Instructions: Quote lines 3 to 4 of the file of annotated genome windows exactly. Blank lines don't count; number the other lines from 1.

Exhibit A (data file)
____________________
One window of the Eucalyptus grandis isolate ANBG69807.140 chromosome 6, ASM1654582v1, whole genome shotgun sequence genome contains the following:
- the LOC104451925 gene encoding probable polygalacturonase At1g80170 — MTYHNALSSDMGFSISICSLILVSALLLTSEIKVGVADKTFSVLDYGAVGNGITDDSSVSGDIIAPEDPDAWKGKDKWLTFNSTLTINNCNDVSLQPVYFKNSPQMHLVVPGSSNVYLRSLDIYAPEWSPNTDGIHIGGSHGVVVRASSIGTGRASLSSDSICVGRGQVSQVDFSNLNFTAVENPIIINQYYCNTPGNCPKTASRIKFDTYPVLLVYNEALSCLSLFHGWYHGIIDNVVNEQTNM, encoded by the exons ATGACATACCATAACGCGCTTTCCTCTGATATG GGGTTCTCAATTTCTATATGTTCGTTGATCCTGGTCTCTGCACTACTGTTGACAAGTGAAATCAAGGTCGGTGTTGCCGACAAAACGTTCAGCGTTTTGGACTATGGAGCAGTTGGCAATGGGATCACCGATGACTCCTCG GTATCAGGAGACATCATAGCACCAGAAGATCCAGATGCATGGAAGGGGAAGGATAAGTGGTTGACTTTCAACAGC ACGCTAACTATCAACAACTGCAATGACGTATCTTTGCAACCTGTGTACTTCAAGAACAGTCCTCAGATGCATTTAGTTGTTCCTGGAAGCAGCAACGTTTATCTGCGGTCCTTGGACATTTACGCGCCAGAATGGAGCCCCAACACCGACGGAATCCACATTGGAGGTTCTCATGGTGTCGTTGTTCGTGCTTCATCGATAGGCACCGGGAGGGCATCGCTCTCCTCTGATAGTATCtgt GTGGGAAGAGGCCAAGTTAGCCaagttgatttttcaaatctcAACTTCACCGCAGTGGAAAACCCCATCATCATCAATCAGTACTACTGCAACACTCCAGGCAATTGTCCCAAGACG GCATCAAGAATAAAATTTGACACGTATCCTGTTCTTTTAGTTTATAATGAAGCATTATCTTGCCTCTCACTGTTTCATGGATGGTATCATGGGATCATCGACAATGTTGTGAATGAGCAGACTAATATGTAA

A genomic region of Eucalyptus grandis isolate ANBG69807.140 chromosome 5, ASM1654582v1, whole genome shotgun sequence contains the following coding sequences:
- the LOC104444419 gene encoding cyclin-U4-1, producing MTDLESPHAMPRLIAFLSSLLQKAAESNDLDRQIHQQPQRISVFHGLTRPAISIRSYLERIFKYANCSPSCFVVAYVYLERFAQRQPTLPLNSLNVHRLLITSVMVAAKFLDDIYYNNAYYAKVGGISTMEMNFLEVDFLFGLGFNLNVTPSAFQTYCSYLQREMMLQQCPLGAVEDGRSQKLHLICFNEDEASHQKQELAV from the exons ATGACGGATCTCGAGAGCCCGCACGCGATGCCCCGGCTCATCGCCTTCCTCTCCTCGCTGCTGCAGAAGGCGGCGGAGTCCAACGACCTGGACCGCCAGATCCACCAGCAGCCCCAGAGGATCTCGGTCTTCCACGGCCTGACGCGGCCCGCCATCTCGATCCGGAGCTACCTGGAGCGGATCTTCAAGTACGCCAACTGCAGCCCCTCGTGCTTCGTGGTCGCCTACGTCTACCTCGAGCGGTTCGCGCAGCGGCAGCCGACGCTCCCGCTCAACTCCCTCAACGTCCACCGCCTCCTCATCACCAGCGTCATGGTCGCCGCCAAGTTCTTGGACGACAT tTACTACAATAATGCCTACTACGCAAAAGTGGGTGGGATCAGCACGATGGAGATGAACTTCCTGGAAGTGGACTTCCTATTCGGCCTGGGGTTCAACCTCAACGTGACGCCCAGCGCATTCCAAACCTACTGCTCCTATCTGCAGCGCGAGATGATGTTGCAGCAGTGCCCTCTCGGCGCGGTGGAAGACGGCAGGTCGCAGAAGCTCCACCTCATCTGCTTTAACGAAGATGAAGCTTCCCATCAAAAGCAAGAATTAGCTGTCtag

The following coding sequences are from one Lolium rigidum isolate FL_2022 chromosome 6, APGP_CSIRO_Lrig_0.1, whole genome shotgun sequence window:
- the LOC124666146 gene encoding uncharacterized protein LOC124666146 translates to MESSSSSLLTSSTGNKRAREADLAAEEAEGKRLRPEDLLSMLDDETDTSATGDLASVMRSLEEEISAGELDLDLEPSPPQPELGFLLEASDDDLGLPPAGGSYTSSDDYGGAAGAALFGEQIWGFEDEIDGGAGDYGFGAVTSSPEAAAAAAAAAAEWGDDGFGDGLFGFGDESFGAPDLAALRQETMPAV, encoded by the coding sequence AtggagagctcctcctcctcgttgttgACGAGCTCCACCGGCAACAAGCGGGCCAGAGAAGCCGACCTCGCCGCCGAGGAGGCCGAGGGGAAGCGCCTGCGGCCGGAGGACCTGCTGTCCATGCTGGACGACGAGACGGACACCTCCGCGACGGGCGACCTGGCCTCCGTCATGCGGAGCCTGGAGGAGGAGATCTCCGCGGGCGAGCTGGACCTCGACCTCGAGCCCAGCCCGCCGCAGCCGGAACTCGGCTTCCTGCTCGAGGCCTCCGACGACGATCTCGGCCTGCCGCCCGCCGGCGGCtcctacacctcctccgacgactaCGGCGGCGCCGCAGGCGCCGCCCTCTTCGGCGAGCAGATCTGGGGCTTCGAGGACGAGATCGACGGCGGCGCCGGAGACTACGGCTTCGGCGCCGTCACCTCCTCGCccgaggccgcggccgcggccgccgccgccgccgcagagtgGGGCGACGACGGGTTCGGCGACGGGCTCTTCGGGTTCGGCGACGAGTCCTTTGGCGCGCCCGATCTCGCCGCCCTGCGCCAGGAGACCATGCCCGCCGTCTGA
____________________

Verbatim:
A genomic region of Eucalyptus grandis isolate ANBG69807.140 chromosome 5, ASM1654582v1, whole genome shotgun sequence contains the following coding sequences:
- the LOC104444419 gene encoding cyclin-U4-1, producing MTDLESPHAMPRLIAFLSSLLQKAAESNDLDRQIHQQPQRISVFHGLTRPAISIRSYLERIFKYANCSPSCFVVAYVYLERFAQRQPTLPLNSLNVHRLLITSVMVAAKFLDDIYYNNAYYAKVGGISTMEMNFLEVDFLFGLGFNLNVTPSAFQTYCSYLQREMMLQQCPLGAVEDGRSQKLHLICFNEDEASHQKQELAV from the exons ATGACGGATCTCGAGAGCCCGCACGCGATGCCCCGGCTCATCGCCTTCCTCTCCTCGCTGCTGCAGAAGGCGGCGGAGTCCAACGACCTGGACCGCCAGATCCACCAGCAGCCCCAGAGGATCTCGGTCTTCCACGGCCTGACGCGGCCCGCCATCTCGATCCGGAGCTACCTGGAGCGGATCTTCAAGTACGCCAACTGCAGCCCCTCGTGCTTCGTGGTCGCCTACGTCTACCTCGAGCGGTTCGCGCAGCGGCAGCCGACGCTCCCGCTCAACTCCCTCAACGTCCACCGCCTCCTCATCACCAGCGTCATGGTCGCCGCCAAGTTCTTGGACGACAT tTACTACAATAATGCCTACTACGCAAAAGTGGGTGGGATCAGCACGATGGAGATGAACTTCCTGGAAGTGGACTTCCTATTCGGCCTGGGGTTCAACCTCAACGTGACGCCCAGCGCATTCCAAACCTACTGCTCCTATCTGCAGCGCGAGATGATGTTGCAGCAGTGCCCTCTCGGCGCGGTGGAAGACGGCAGGTCGCAGAAGCTCCACCTCATCTGCTTTAACGAAGATGAAGCTTCCCATCAAAAGCAAGAATTAGCTGTCtag